was sustained throughout the summer months.
Plant Damage Survey
The relationship of winter plant damage to: 1. total
number of users (includes all types of recreationists) and
to 2. number of divers (includes only scuba divers and
snorklers) is shown in Figure 7. Examination of this figure
shows that the relationship of damage to rotal number of
users is not consistent. This lack of relationship, in
effect, is best explained by the observation that canoeists,
who were included in the determination of total amounts of
use, generally have very little impact on the submerged
plant communities of the river. Underwater assistants on
DIVERS (no./day )
. Figure 7.
Winter plant damage related to total number of
users and to number of divers. Relationship of
plant damage (y) to number of divers (x) is
described by the exponential equation,
y = 4.4e004x (r2 = 0.39).
The notation "J.7" indicates the data point
for January 7 which is mentioned in the text.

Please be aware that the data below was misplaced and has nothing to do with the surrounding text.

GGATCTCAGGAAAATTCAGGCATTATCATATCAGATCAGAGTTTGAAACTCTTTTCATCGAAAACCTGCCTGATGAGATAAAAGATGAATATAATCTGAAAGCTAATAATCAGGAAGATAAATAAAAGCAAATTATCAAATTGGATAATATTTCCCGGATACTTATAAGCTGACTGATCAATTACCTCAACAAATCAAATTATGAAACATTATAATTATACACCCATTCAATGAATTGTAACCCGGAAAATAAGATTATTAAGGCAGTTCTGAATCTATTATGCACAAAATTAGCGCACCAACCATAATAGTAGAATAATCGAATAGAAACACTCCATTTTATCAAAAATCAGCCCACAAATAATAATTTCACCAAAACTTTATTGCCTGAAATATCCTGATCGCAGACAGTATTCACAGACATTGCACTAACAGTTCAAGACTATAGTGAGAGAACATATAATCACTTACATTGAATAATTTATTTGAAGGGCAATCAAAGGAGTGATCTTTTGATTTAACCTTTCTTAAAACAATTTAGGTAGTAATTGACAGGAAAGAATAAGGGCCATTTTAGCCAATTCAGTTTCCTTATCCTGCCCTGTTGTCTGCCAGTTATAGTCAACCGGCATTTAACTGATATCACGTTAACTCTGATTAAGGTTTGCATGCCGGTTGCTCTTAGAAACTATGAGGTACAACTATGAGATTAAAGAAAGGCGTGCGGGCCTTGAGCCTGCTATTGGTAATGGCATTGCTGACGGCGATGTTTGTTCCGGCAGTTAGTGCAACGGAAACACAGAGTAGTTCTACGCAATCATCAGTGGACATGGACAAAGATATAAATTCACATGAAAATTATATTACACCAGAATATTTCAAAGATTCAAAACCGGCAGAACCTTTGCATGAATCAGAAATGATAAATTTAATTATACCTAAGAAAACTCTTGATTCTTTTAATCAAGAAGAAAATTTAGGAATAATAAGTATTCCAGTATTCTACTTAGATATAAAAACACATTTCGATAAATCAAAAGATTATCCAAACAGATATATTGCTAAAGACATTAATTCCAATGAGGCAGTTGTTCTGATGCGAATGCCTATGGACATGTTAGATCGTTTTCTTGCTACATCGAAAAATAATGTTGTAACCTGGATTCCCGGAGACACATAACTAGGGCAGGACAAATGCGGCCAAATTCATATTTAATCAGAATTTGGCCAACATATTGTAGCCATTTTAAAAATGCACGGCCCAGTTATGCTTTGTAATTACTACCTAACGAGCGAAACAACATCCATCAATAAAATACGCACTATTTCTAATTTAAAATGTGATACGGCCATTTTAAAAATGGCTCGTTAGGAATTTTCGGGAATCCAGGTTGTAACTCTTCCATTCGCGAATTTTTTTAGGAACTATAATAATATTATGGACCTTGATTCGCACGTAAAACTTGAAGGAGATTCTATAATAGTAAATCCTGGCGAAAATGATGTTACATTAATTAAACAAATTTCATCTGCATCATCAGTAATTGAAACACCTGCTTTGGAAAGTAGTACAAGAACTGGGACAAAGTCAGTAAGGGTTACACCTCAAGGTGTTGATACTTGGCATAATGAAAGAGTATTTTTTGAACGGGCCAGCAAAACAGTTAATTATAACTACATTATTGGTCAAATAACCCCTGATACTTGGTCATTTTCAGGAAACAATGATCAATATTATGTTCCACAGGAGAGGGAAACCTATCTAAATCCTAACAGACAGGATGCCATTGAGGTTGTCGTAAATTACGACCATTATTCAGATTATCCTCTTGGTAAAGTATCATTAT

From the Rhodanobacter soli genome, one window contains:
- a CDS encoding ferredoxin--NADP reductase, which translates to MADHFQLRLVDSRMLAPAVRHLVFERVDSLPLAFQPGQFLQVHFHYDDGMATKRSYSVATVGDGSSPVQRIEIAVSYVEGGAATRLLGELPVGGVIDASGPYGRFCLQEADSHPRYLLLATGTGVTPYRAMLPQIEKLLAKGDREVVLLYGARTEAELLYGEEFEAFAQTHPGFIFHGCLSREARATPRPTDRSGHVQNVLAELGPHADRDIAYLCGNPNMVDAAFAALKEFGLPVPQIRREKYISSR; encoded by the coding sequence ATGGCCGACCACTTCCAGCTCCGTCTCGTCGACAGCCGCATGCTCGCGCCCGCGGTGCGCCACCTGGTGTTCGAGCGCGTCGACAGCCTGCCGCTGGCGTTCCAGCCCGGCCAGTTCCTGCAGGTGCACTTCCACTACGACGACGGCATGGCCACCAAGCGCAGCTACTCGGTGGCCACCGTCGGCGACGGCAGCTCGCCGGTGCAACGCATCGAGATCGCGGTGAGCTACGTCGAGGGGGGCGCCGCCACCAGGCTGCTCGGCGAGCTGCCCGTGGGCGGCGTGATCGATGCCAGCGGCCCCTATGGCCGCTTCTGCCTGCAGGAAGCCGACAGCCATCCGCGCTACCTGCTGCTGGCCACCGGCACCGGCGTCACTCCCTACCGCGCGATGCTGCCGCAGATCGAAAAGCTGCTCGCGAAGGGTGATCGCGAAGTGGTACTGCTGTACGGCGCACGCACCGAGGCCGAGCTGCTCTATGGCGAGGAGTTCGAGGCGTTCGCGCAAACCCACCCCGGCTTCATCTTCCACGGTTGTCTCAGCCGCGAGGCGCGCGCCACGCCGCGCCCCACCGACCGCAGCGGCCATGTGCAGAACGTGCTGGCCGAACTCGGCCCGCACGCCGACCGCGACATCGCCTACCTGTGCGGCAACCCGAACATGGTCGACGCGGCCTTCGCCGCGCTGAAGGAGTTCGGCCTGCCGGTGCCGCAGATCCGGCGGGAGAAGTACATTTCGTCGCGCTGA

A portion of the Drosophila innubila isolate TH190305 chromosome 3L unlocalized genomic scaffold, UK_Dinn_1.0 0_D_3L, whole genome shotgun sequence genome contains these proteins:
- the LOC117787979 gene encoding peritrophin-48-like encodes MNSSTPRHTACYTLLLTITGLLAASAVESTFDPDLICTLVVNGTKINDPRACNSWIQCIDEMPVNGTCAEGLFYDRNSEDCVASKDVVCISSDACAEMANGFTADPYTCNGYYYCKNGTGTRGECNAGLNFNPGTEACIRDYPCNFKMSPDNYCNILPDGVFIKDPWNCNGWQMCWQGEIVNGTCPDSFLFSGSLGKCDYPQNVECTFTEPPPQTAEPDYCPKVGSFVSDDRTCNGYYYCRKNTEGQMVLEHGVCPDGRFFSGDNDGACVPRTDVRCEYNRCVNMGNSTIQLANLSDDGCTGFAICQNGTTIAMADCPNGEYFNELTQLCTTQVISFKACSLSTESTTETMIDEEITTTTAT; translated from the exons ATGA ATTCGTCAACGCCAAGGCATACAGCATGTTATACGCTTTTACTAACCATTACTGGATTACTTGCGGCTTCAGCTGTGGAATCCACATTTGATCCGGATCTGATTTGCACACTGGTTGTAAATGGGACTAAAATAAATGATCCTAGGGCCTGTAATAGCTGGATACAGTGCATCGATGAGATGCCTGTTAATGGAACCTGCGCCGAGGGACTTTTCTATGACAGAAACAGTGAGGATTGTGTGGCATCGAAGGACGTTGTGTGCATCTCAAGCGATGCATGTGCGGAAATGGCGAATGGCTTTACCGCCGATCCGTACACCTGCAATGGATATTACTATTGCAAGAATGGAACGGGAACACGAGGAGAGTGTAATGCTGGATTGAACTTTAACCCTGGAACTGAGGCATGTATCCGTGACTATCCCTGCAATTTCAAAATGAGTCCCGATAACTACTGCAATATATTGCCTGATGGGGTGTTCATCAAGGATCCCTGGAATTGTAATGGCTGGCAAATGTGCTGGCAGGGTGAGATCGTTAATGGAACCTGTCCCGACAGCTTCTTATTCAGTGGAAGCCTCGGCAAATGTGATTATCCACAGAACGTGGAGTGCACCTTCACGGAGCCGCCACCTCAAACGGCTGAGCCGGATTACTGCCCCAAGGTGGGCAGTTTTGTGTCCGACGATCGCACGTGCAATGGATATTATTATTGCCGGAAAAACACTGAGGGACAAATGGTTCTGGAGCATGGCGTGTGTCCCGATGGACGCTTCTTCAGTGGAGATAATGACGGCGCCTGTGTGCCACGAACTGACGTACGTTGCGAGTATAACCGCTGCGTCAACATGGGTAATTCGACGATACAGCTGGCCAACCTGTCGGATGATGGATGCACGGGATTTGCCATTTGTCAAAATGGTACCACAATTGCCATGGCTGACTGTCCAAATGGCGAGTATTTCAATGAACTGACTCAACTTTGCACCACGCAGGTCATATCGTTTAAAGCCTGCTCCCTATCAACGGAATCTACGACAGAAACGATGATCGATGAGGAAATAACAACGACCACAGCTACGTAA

40 60 80
ALL USERS (no./day)
a number of occasions, watched canoes pass over plant beds.
Although paddling stirs the surface of the beds, it results
in very little stem or leaf breakage, and practically no
uprooting. On days when canoeists constitute a large pro-
portion of total use, as occurred on January 7 (66 canoeists,
24 divers, 15 tubers, and 4 swimmers) plant damage was expec-
tedly very light.
The relationship of damage to number of divers (Fig.
7), shows that plant damage predictably increases as winter
diving activity increases. As the number of divers increases,
the amount of tearing and uprooting increases exponentially.
Less than 50 dry grams of plant material was netted on days
when less than 40 divers were counted. On busier sampling
days, when the number of divers ranged from 60 to 100, the
weight of the netted material ranged from 200 to 500 dry
grams, a disproportionate increase relative to the amount
Species damage. Figure 8 shows the amounts of species
damage over varying levels of diving activity. One species,
Sagittaria kurziana, accounted for 40% of the total weight
of plant material collected during the winter survey. The
relationship of Sagittaria damage tc the number of divers is
similar to that of total plant damage and divers in that